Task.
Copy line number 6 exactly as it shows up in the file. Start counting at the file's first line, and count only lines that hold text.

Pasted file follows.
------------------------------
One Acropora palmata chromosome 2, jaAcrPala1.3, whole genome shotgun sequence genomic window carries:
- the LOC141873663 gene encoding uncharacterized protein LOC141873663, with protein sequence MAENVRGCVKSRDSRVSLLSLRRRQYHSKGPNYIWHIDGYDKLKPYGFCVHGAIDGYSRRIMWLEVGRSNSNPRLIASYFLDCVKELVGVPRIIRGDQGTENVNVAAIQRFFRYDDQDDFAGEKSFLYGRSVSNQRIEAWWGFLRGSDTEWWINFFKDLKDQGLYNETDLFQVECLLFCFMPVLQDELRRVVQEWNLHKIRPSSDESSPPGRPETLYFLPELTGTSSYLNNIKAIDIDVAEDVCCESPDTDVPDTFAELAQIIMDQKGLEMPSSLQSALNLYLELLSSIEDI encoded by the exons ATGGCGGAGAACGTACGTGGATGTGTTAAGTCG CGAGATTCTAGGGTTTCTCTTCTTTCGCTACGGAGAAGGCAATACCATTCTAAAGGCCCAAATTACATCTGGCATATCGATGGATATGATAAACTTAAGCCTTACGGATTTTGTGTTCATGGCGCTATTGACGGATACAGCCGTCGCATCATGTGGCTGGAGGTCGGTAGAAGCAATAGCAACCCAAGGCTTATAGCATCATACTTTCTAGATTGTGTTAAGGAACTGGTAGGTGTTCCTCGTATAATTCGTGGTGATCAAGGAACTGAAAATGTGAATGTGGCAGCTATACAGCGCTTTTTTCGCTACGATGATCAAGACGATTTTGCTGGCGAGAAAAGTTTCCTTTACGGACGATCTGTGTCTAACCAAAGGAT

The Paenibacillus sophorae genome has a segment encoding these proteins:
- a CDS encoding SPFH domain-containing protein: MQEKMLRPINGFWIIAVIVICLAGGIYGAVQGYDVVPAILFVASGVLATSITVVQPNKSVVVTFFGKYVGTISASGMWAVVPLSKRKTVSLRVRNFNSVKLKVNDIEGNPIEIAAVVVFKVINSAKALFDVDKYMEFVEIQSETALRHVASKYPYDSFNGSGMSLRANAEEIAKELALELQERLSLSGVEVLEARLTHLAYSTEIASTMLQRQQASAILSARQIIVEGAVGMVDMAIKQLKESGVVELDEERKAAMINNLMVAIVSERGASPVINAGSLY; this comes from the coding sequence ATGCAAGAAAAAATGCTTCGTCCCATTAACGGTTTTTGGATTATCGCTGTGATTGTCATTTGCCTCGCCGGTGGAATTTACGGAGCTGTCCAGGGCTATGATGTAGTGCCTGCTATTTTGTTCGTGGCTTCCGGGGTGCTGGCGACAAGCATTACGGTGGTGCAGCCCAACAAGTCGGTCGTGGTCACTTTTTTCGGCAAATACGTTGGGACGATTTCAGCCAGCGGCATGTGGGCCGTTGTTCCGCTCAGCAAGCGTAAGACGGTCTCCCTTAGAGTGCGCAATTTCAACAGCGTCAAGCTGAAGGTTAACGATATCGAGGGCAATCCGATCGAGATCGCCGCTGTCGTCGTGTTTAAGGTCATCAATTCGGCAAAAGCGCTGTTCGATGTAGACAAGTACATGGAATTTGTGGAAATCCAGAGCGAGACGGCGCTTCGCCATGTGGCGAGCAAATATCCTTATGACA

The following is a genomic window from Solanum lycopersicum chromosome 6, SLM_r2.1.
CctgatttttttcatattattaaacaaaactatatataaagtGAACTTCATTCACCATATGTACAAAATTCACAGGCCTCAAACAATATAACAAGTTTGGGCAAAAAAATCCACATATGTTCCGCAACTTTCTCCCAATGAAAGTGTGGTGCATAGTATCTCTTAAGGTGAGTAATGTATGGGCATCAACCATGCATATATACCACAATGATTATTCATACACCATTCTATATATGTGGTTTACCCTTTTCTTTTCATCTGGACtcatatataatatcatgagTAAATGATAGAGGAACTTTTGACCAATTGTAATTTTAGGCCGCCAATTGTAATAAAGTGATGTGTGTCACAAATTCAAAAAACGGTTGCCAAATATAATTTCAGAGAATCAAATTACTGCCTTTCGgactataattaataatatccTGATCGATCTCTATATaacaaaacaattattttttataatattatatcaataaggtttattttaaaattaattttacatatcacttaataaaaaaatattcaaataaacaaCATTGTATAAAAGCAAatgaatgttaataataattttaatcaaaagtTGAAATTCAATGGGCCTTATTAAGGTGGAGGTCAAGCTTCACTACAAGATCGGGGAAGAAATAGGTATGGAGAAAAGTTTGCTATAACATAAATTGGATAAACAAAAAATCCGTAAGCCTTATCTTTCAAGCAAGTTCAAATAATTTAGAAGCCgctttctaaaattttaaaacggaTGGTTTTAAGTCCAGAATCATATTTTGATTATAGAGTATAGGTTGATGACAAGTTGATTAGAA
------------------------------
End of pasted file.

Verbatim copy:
CctgatttttttcatattattaaacaaaactatatataaagtGAACTTCATTCACCATATGTACAAAATTCACAGGCCTCAAACAATATAACAAGTTTGGGCAAAAAAATCCACATATGTTCCGCAACTTTCTCCCAATGAAAGTGTGGTGCATAGTATCTCTTAAGGTGAGTAATGTATGGGCATCAACCATGCATATATACCACAATGATTATTCATACACCATTCTATATATGTGGTTTACCCTTTTCTTTTCATCTGGACtcatatataatatcatgagTAAATGATAGAGGAACTTTTGACCAATTGTAATTTTAGGCCGCCAATTGTAATAAAGTGATGTGTGTCACAAATTCAAAAAACGGTTGCCAAATATAATTTCAGAGAATCAAATTACTGCCTTTCGgactataattaataatatccTGATCGATCTCTATATaacaaaacaattattttttataatattatatcaataaggtttattttaaaattaattttacatatcacttaataaaaaaatattcaaataaacaaCATTGTATAAAAGCAAatgaatgttaataataattttaatcaaaagtTGAAATTCAATGGGCCTTATTAAGGTGGAGGTCAAGCTTCACTACAAGATCGGGGAAGAAATAGGTATGGAGAAAAGTTTGCTATAACATAAATTGGATAAACAAAAAATCCGTAAGCCTTATCTTTCAAGCAAGTTCAAATAATTTAGAAGCCgctttctaaaattttaaaacggaTGGTTTTAAGTCCAGAATCATATTTTGATTATAGAGTATAGGTTGATGACAAGTTGATTAGAA